An international team of 24 scientists convened in Lyon, France, at the International Agency for Research on Cancer (IARC), a branch of WHO, to study the relationship between cancer and shift work and the firefighting and painting occupations.
The research team assessed animal experiments and epidemiologic studies to find that working the night shift for an extended period of time may increase the risk of breast and colon cancer in women and prostate cancer in men.
Dr. Erhard Haus of the HealthPartners Research Foundation chaired one of the study’s subgroups and explained that disruption to regular sleep rhythms may impede production of melatonin, a hormone believed to inhibit the cell damage that causes cancer.
“Shift work that interferes with regular nighttime sleep disrupts circadian rhythms, our body’s natural clock,” Haus said. “This impedes biologic function by suppressing the immune system, reducing melatonin production and may damage genes leading to the production of abnormal cells.”
In recent years, several emerging studies have linked graveyard shift work with increased risk of cancer, but no definite conclusions have been made. The new WHO study conflicts with a recent epidemiological study of Swedish workers that argued other factors besides shift times may responsible for increased cancer risk.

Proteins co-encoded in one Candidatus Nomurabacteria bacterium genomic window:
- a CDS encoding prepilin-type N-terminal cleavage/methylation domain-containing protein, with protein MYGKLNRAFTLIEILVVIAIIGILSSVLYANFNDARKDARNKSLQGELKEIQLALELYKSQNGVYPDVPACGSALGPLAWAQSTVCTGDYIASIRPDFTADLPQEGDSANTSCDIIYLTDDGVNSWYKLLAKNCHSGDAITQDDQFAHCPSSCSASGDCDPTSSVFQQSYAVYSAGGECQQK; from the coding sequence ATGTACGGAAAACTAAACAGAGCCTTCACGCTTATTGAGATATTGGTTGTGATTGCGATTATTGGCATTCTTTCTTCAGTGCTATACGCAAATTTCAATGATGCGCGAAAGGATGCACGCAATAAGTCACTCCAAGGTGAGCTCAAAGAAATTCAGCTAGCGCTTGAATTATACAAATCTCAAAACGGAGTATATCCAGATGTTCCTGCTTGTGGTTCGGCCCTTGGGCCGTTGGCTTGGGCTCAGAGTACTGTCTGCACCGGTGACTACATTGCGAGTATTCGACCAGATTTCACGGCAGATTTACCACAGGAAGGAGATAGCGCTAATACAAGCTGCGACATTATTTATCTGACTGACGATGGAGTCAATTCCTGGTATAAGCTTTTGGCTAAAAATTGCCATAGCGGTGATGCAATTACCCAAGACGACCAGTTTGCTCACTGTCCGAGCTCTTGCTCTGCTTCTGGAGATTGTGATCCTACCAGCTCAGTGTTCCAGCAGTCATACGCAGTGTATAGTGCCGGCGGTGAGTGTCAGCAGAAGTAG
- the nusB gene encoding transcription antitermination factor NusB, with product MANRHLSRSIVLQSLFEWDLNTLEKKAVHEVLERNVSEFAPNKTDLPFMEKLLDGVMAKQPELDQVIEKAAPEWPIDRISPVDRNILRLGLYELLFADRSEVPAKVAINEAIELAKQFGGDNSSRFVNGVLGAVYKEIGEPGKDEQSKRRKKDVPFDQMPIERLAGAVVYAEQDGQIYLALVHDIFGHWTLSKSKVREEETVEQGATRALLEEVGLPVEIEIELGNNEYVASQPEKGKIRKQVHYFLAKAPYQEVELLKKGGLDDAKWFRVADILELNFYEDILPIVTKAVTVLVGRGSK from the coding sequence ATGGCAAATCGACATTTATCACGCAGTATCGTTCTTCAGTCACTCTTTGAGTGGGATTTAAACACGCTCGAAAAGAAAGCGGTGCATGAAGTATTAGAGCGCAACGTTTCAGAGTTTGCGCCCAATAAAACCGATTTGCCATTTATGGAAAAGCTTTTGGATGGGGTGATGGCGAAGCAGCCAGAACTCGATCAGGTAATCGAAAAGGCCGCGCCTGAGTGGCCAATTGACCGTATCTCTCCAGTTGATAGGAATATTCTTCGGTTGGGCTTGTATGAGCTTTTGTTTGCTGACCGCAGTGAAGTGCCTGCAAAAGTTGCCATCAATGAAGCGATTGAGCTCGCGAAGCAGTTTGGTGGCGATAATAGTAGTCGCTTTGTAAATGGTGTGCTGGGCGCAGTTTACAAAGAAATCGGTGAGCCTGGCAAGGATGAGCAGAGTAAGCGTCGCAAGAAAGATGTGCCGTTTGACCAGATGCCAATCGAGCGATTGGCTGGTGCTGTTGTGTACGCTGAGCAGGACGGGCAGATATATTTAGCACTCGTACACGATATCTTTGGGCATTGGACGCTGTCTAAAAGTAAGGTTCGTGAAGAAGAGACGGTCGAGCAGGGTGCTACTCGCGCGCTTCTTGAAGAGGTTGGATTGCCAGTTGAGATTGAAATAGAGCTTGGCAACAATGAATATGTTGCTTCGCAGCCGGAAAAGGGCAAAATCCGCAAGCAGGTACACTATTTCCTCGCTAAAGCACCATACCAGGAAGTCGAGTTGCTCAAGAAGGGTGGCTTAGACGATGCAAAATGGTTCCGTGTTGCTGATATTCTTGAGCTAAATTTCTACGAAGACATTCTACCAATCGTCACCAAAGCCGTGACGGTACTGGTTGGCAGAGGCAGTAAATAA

According to HealthPartners Research Foundation, 15 to 20 percent of the U.S. and European working population are employed in shift-work jobs, particularly within the health care, communication, hospitality, leisure and transportation industries.
In addition to their findings in shift work, scientists classified the on-the-job chemical exposure painters experience in their work as carcinogenic. The researchers also determined that the occupational exposure for firefighters, who often work night shifts and are also exposed to chemicals, smoke and dust, was “possibly carcinogenic.”
A report on the IARC study will be published in the Dec. 7, 2007 issue of Lancet Oncology.